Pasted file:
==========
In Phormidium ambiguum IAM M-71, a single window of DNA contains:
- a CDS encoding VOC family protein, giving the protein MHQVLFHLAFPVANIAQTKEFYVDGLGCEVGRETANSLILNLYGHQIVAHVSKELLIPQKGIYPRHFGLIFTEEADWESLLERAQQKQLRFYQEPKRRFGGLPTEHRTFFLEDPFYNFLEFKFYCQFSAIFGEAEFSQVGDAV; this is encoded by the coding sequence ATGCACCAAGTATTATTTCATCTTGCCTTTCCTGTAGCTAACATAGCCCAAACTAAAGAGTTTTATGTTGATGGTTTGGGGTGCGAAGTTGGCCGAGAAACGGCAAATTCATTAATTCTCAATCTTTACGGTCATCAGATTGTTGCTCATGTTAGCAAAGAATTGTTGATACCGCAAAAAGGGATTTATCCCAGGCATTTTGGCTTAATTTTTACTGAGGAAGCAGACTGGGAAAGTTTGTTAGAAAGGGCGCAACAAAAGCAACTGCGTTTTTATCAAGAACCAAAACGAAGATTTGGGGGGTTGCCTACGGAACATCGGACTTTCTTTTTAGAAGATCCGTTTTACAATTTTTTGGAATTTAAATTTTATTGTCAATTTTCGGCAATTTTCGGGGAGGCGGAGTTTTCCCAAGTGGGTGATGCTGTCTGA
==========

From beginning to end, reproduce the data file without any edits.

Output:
In Phormidium ambiguum IAM M-71, a single window of DNA contains:
- a CDS encoding VOC family protein, giving the protein MHQVLFHLAFPVANIAQTKEFYVDGLGCEVGRETANSLILNLYGHQIVAHVSKELLIPQKGIYPRHFGLIFTEEADWESLLERAQQKQLRFYQEPKRRFGGLPTEHRTFFLEDPFYNFLEFKFYCQFSAIFGEAEFSQVGDAV; this is encoded by the coding sequence ATGCACCAAGTATTATTTCATCTTGCCTTTCCTGTAGCTAACATAGCCCAAACTAAAGAGTTTTATGTTGATGGTTTGGGGTGCGAAGTTGGCCGAGAAACGGCAAATTCATTAATTCTCAATCTTTACGGTCATCAGATTGTTGCTCATGTTAGCAAAGAATTGTTGATACCGCAAAAAGGGATTTATCCCAGGCATTTTGGCTTAATTTTTACTGAGGAAGCAGACTGGGAAAGTTTGTTAGAAAGGGCGCAACAAAAGCAACTGCGTTTTTATCAAGAACCAAAACGAAGATTTGGGGGGTTGCCTACGGAACATCGGACTTTCTTTTTAGAAGATCCGTTTTACAATTTTTTGGAATTTAAATTTTATTGTCAATTTTCGGCAATTTTCGGGGAGGCGGAGTTTTCCCAAGTGGGTGATGCTGTCTGA